Taking the company private, the investment by Insights gives E2open capital to purchase companies. They acquired the undervalued assets of Orchestro, ICON-SCM, Serus, Terra Technology, Steelwedge, and now Zyme. While the public announcements are always upbeat, they are trying to digest a lot of very different applications in a short period of time. Within three years the company has acquired six very different assets. The question is will E2open be an aggregator of assets or an innovator? I fear that this is a bridge too far.
It reminds me of Greg Owens’ purchase of revenue management by Manugistics in September 2000.  At that time, I was a Gartner analyst and I wrote a cautionary note about companies’ willingness to connect front- and back-office applications. In hindsight, I should have written a stronger note. I think that this acquisition by Manugistics was pivotal, and a bad decision that forced the downward spiral of the company. I question if this move by E2open will do the same.
Aggregator versus Innovator? 
This move makes E2open the largest cloud-based provider of supply chain planning solutions, with projected revenues neck-and-neck with those projected by Kinaxis. The open question is what will happen next at E2open? I am not optimistic. I question if it is a bridge too far.
At the same time, I need to give kudos to Michael Farlekas, the current CEO. After the investment by Insights, E2open cut operating expenses and focused on profitability to improve the balance sheet. They were successful. The company greatly improved the profitability of operations, but the current focus is very sales driven. The architecture to connect the applications is slow to evolve.  For all, it is a lot to digest.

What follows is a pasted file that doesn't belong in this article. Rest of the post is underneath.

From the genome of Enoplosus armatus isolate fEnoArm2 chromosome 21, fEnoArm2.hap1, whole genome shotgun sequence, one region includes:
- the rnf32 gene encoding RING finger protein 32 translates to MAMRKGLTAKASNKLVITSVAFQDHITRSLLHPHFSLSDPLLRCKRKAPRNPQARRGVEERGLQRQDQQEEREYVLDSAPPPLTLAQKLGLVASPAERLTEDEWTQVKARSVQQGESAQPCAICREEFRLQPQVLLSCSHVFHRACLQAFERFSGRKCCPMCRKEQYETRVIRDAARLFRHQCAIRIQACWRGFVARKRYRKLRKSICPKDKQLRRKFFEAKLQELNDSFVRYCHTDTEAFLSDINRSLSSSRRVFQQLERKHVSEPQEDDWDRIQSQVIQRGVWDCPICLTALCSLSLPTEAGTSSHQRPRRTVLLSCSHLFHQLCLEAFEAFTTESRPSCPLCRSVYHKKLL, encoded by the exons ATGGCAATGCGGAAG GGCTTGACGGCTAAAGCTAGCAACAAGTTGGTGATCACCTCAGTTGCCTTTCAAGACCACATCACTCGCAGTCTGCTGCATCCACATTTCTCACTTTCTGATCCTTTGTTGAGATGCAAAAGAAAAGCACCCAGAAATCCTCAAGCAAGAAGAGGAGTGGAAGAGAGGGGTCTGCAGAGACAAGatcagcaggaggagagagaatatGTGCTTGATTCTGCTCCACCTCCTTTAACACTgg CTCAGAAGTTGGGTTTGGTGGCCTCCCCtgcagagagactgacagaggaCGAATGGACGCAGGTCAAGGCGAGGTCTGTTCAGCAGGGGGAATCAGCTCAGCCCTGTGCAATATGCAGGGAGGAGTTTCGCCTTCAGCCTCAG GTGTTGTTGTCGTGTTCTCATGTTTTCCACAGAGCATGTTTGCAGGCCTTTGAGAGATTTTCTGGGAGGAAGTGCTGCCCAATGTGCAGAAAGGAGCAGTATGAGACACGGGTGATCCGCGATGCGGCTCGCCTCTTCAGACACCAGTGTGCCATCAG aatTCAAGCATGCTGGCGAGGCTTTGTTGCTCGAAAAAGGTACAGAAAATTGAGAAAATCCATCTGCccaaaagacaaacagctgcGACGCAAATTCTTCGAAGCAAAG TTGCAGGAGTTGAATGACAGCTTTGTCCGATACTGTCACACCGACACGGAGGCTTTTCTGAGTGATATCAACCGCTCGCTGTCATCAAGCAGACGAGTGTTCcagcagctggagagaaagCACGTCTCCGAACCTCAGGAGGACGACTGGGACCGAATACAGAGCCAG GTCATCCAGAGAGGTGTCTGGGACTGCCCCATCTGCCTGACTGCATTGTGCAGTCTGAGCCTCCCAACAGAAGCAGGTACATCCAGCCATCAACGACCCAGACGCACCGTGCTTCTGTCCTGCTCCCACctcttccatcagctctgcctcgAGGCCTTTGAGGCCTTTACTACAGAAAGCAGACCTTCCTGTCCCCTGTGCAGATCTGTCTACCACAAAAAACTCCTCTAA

Historically, software aggregation reduces the market value for all. Across the decades in the supply chain market, when a company aggregates assets and does not innovate, they lose market appeal. For example, Infor and JDA both aggregated supply chain assets with heavy debt burdens, and used maintenance revenue collected from customers to fund the company. Neither company has been able to drive innovation with mounting frustration from business users.
My Advice for Business Users?
My advice for business users is three-fold.

  • If you are an innovative high-tech company, this acquisition could be good news for you. Invite E2open to your offices and ask them to explain the business flows. Judge for yourself. Get past the pretty rhetoric.
  • If you are a business user of E2open in the consumer products industry, I fear that this is not good news. The company’s solution is increasingly becoming more focused on the high-tech industry. The business requirements between high-tech and consumer products are very different. While E2open purchased Orchestro and Terra Technology, the ability to drive business results for consumer products companies through innovation is slowing. The recent departure of Stas Grishin, prior CTO of Terra Technology worries me. If you are a business user of these solutions, don’t do anything quickly. Get close to E2open and carefully watch the evolution of the solution. Force the discussion past the hyperbole in the current marketing speak into a practical solution discussion.
  • If you are a prospect, trust but verify. Remember, software acquisitions usually only drive value for the technology owners, not for business leaders. It will take a while for the market to sort itself out.

And, if you have any questions or comments, please send them my way.